Asthma14,650,466 – 50,072,9867,044,900 – 24,078,3589,214,436 – 31,493,492
      Renal diseases (dialysis)81,47539,17851,244
      Diabetes type 21,955,402 – 13,036,011940,285 – 6,268,5641,229,854 – 8,199,022
      Sickle cell disease1,385 – 418,782666 – 201,378871 – 263,394
      HIV651,801 – 977,701313,428 – 470,142409,951 – 614,927
      Note: potential coverage data were obtained by serotypes prevalence in Latin America according to SIREVA 2012. PCV10 is not indicated for the age group analyzed, calculation made only for comparison.
      * Coverage in the age group 5-29 years. PCV7 = conjugate vaccine with 7 serotypes. PCV10 = conjugate vaccine with 10 serotypes. PCV 13 = conjugate vaccine with 13 serotypes.
      The number of subjects possibly immunized after PCV13 application using currently available efficacy data is presented in Table 3.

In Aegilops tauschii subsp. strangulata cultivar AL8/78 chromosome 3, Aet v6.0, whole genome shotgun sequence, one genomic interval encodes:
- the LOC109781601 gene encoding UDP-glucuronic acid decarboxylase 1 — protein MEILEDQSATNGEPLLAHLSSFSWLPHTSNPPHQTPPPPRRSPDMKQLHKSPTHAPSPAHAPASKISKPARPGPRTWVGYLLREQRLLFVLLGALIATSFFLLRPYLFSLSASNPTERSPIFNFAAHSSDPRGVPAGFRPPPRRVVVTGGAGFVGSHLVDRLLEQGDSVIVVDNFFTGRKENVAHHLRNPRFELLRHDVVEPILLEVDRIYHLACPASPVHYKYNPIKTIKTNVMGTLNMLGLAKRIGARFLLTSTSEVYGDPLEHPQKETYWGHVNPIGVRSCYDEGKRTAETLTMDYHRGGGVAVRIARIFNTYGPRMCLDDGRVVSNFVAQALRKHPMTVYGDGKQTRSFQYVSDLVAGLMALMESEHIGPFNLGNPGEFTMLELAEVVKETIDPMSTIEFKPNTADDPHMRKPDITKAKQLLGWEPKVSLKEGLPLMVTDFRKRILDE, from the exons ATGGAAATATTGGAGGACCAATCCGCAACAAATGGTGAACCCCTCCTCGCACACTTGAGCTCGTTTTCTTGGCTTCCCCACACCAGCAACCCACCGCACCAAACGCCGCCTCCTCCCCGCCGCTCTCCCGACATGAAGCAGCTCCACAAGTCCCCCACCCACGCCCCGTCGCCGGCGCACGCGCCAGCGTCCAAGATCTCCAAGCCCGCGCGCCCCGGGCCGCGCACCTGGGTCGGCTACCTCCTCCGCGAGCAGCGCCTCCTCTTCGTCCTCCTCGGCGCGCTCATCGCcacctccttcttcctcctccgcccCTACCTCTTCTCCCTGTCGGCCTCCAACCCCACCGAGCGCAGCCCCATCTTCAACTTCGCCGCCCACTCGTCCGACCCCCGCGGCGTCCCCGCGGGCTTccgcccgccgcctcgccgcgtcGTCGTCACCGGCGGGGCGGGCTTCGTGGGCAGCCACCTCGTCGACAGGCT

• Klugman K.P.
      • Madhi S.A.
      • Huebner R.E.
      • Kohberger R.
      • Mbelle N.
      • Pierce N.
      A trial of a 9-valent pneumococcal conjugate vaccine in children with and those without HIV infection.
      • Adamkiewicz T.V.
      • Silk B.J.
      • Howgate J.
      • Baughman W.
      • Strayhorn G.
      • Sullivan K.
      • et al.
      Effectiveness of the 7-valent pneumococcal conjugate vaccine in children with sickle cell disease in the first decade of life.
      There is no data on PCV13 efficacy in children at high-risk in published papers, therefore, in children with sickle cell disease, efficacy of PCV7 was used. Moreover, the others groups were calculated by extrapolating data from the efficacy of PCV9 in HIV-infected children. In this scenario, the hypothetical immunized population ranged from 11.4 to 42.4 million, approximately. Individuals with asthma were the majority and accounted for 77.4% to 84.5% of individuals who would benefit from vaccination.